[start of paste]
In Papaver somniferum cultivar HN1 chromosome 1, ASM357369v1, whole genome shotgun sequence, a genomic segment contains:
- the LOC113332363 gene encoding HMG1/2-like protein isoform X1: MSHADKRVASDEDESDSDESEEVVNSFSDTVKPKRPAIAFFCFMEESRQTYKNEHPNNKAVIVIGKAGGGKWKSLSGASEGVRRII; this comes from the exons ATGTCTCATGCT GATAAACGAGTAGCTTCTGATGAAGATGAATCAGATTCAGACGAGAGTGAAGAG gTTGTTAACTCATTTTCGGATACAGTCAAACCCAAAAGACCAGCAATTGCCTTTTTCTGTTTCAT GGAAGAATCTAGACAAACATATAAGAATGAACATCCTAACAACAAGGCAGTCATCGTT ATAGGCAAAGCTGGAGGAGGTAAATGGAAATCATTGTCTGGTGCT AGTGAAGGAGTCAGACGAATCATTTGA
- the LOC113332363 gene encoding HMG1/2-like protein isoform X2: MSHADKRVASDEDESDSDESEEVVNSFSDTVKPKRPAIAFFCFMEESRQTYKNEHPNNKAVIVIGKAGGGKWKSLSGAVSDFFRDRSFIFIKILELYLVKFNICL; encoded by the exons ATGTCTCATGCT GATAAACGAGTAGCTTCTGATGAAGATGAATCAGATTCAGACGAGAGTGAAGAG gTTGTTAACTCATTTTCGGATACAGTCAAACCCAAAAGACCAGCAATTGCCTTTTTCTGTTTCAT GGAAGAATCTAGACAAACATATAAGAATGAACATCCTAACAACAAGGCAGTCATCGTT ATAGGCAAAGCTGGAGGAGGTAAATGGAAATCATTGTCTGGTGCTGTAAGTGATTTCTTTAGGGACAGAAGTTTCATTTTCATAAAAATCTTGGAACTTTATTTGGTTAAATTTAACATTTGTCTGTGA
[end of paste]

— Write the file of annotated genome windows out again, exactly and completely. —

In Papaver somniferum cultivar HN1 chromosome 1, ASM357369v1, whole genome shotgun sequence, a genomic segment contains:
- the LOC113332363 gene encoding HMG1/2-like protein isoform X1: MSHADKRVASDEDESDSDESEEVVNSFSDTVKPKRPAIAFFCFMEESRQTYKNEHPNNKAVIVIGKAGGGKWKSLSGASEGVRRII; this comes from the exons ATGTCTCATGCT GATAAACGAGTAGCTTCTGATGAAGATGAATCAGATTCAGACGAGAGTGAAGAG gTTGTTAACTCATTTTCGGATACAGTCAAACCCAAAAGACCAGCAATTGCCTTTTTCTGTTTCAT GGAAGAATCTAGACAAACATATAAGAATGAACATCCTAACAACAAGGCAGTCATCGTT ATAGGCAAAGCTGGAGGAGGTAAATGGAAATCATTGTCTGGTGCT AGTGAAGGAGTCAGACGAATCATTTGA
- the LOC113332363 gene encoding HMG1/2-like protein isoform X2: MSHADKRVASDEDESDSDESEEVVNSFSDTVKPKRPAIAFFCFMEESRQTYKNEHPNNKAVIVIGKAGGGKWKSLSGAVSDFFRDRSFIFIKILELYLVKFNICL; encoded by the exons ATGTCTCATGCT GATAAACGAGTAGCTTCTGATGAAGATGAATCAGATTCAGACGAGAGTGAAGAG gTTGTTAACTCATTTTCGGATACAGTCAAACCCAAAAGACCAGCAATTGCCTTTTTCTGTTTCAT GGAAGAATCTAGACAAACATATAAGAATGAACATCCTAACAACAAGGCAGTCATCGTT ATAGGCAAAGCTGGAGGAGGTAAATGGAAATCATTGTCTGGTGCTGTAAGTGATTTCTTTAGGGACAGAAGTTTCATTTTCATAAAAATCTTGGAACTTTATTTGGTTAAATTTAACATTTGTCTGTGA